The funny thing is, I didn’t even know dry eyes were a thing. Even as my left eye kept bothering me more and more (at first, I was experiencing discomfort only in my left eye), I didn’t realize I had dry eyes.
That’s why for 5 years I struggled with various symptoms (described below), and never even thought of dry eyes. When, a few months ago, my fantastic optometrist* mentioned that I might have chronic dry eyes due to Sjogren’s, I discarded the possibility without even giving it a second thought. I literally told her: “I don’t have dry eyes!”.
*She’s the only one who figured out it was dry eyes and gave me a prescription for eye drops. I just stored it away with all my other medical papers.
Dry eyes can be debilitating
Then about 3 weeks after seeing her, my eyes got 1 000 times worse, very suddenly. It happened one evening, as I was watching a movie: my eyes had been feeling tired and irritated all day, and suddenly, in a matter of seconds I felt my eyes quite literally burn. As if someone was using a laser on them.
The pain was so intense I panicked a little. I shut down my screen and closed my eyes, but the pain didn’t go away. In the end, I spent 2 weeks like this, eyes closed, indoors, not being able to look at anything, and incapable of looking at a screen. I spend almost a month in the dark, constantly wearing sunglasses when going out and even in the house, and an eye mask at home.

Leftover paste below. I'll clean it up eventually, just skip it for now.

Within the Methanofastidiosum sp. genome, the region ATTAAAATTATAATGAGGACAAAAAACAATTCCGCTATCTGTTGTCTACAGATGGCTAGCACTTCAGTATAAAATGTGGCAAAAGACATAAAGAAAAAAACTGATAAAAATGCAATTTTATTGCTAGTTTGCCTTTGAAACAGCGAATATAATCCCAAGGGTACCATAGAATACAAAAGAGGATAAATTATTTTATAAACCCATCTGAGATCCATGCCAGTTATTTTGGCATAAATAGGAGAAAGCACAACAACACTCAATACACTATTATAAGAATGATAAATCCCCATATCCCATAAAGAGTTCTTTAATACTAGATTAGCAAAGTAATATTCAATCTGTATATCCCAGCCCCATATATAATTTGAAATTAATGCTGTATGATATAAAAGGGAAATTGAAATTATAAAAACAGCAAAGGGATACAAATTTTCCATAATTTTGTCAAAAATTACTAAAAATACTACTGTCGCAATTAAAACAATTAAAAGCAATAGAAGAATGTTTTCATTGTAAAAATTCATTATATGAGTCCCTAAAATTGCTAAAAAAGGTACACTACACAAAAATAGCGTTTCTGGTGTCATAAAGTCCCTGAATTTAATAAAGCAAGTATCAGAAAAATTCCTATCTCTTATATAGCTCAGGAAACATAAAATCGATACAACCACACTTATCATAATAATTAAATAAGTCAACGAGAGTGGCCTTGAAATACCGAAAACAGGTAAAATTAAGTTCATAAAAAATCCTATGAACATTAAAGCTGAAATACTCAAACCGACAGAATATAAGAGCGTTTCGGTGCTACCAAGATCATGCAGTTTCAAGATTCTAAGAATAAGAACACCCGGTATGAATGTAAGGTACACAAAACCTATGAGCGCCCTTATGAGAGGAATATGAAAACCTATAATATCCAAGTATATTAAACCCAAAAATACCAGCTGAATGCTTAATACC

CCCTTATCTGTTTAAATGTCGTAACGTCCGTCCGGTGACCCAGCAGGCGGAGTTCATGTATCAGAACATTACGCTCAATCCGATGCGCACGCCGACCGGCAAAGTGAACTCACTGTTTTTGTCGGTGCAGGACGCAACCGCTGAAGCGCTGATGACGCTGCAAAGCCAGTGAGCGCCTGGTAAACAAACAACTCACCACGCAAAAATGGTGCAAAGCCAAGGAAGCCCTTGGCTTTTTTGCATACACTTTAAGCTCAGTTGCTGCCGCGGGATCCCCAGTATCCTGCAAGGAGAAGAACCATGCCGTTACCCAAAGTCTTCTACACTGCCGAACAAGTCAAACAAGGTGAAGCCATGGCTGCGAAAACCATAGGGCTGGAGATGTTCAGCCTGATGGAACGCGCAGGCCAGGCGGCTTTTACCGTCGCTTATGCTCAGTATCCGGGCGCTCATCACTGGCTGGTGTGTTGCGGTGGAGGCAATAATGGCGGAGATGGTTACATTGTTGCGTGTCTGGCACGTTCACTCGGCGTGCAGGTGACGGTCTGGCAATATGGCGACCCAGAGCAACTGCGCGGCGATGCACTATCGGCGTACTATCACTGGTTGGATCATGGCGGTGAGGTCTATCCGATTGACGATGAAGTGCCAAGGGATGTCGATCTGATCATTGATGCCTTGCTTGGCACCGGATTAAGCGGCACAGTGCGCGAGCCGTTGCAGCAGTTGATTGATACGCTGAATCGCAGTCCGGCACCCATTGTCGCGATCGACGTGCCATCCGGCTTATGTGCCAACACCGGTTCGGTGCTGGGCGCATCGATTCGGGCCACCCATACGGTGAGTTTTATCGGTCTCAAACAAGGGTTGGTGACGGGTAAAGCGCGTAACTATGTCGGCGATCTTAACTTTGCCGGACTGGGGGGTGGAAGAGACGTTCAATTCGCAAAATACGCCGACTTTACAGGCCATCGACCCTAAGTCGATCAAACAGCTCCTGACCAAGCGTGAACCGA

But that’s not the worst part. The worst part is that my eyes never recovered after that.
I spent the next 4 months still unable to work on a computer and look at a screen, not to mention in constant pain and discomfort. My eyes were painful even in my sleep, but also particularly in the morning.
I was also unlucky enough to land on the world’s worst ophthalmologist, ever. He told me virtually nothing (his exact words were: “I’m a retina specialist and there are no problems with your retina, what else do you want me to say”. I’m skipping the parts where he was rude), and I went home crying.
Things began to look darker in my mind: I kept wondering how I would ever work, if there had been damage done to my eyes, if I would eventually lose my vision and go blind, if I would die alone and poor under a bridge… You know. Just your regular self-pity, I’m gonna die alone internal discourse.
Fortunately, I’ve learned how to not let things get too dark. And my mom, although far, far away, still managed to give me some emotional support. It helped a lot (Thanks mom!).
But still. It was not a fun period.
Turns out, all of this was a result of severe dry eyes
Around that time, I started using the eyedrops my optometrist had suggested. Although they helped a little (but barely), they didn’t make a big enough difference for me to realize that the symptoms I had been experiencing were due to severe dry eyes.
I know that now because I eventually found the right eye drops. But up until a couple of weeks ago, I just thought my eyes were “broken”. I thought I would never get my eyes back, and was worried I would never be able to work again, earn money, pay my bills, retire…